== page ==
All posts by Chris Cocoles

Changes Coming For Nelchina Caribou Hunts

ADFG photo

The following press release is courtesy of the Alaska Department of Fish and Game:

(Glennallen) — Caribou hunters in Game Management Unit 13 will be limited to harvesting bulls only this hunting season — and fewer animals than in recent years. In an effort to maintain a Nelchina caribou herd population objective of 35,000–40,000, the Alaska Department of Fish and Game issued an emergency order limiting harvest to bulls only for all Unit 13 state-managed caribou hunts (RC561, RC562, CC001, and DC485). In addition, the harvest quota has been adjusted to 1,400.

The department’s July 2018 post-calving survey estimated the Nelchina herd at approximately 35,700 caribou, near the lower end of the population objective. Caribou population objectives are based on the number of animals a given range can sustainably support. Too many caribou can over-graze a herd’s range leading to malnutrition or starvation. Sometimes caribou will leave over-grazed range or join up with adjacent herds for areas of better forage. Currently, biologists have no indication that the Nelchina herd’s range has been over-grazed.

“The majority of the herd wintered in Canada or by the border, mixing with other herds,” said Glennallen Wildlife Biologist Heidi Hatcher. “We have evidence that some of our animals left the wintering grounds with the Fortymile herd, rather than coming back to the Nelchina Basin.”

Information collected from collared caribou indicate severe winter conditions in the eastern part of Nelchina herd’s range led to greater than expected winter mortality. July aerial surveys also revealed fewer than average calves in the Nelchina Basin. Although calf-to-cow ratios remain healthy, these factors cumulatively contributed to this summer’s lower population estimate.

“Basically, this means hunters have done their job,” said Regional Management Coordinator Todd Rinaldi. “We started last summer at around 50,000 caribou, which was well above our population objective, so we encouraged hunters to take cows and set our harvest bar high. Combined with over-winter mortality and lower than anticipated productivity, we’ve arrived within the population objective.”

Biologists believe a harvest quota of 1,400 bull caribou from the state season with additional federal harvest can be taken sustainably while providing for subsistence opportunity and modest herd growth. Harvest quotas are established annually based on summer population surveys, composition surveys, measures of productivity, and historic harvest information. Harvest allocations for the registration and draw permit hunts will be:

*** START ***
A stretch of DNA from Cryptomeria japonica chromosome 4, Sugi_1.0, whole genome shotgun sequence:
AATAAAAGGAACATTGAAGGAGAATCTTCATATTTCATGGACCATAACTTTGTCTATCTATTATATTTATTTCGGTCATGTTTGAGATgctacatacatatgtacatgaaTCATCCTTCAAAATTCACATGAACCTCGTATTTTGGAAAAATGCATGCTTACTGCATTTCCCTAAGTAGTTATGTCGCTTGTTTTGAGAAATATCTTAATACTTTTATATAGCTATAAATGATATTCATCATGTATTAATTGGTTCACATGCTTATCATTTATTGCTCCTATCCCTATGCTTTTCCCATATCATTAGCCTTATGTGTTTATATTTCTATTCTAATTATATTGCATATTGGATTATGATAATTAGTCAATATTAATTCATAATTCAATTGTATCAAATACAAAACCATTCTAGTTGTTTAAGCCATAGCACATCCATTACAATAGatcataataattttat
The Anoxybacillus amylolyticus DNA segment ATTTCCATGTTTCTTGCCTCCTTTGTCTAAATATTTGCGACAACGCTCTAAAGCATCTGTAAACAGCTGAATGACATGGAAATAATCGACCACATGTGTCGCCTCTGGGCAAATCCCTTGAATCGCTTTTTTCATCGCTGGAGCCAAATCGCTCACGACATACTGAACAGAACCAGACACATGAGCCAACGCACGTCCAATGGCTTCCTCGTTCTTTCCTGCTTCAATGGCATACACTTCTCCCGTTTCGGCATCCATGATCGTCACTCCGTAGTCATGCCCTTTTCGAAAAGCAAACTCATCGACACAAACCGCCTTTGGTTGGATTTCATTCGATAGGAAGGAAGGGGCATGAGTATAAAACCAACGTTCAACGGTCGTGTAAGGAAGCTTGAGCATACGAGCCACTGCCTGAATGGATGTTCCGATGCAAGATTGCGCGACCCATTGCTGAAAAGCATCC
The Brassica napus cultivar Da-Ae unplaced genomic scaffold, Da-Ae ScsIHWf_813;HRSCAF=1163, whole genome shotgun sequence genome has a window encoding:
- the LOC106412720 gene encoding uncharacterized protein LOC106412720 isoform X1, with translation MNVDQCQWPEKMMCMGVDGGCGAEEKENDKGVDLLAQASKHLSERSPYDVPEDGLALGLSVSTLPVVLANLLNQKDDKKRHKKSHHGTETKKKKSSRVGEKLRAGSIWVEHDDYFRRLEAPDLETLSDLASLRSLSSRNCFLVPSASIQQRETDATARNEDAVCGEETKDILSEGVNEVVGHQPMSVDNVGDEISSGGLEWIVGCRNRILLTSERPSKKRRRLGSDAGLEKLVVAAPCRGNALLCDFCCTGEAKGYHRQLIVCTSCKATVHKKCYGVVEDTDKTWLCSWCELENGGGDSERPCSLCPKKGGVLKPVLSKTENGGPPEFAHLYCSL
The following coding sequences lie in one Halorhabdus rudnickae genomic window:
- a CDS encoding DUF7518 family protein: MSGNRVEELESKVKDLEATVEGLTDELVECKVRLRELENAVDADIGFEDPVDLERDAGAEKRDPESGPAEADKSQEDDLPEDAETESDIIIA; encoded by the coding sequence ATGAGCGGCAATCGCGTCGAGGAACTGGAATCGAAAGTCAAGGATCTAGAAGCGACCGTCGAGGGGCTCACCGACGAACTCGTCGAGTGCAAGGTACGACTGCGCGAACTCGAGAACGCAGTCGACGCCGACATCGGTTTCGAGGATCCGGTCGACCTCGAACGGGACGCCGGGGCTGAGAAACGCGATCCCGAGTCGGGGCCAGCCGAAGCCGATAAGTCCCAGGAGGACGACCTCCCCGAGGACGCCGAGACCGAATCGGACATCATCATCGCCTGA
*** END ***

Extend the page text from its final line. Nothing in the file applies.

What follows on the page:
• RC561 — 500 bulls
  • RC562 — 500 bulls
  • DC485 — 250 bulls
  • CC001 — This hunt will also be bulls only, but is managed under a separate cap.

In addition to the bulls-only restriction and harvest quota, a three-day harvest reporting requirement will apply to all state-managed Unit 13 caribou hunts. Successful hunters can provide wildlife managers the information they need to closely track in-season harvest by filing hunt reports online at https://secure.wildlife.alaska.gov/index.cfm?fuseaction=interperm.enter_report_hunterid, by phone at (907) 822-3461, or in person at the Glennallen or Palmer Fish and Game offices. Hunts may be closed by emergency order to ensure the harvest quota is not exceeded.

For hunt updates and additional information call the Nelchina Hotline at 907-267-2304, or contact Todd Rinaldi at todd.rinaldi@alaska.gov or (907) 861-2105.

Troopers: Commercial Boats Took 33,000-Plus Pounds Of Salmon Illegally

Alaska State Troopers officers cited four commercial boats for the harvesting of salmon illegally – 33,328 pounds worth of fish.

Here’s the official dispatch from the troopers:

AK18051387

Location: Homer area/ Dog Bay
Type: Illegal Commercial Fishing

Dispatch Text: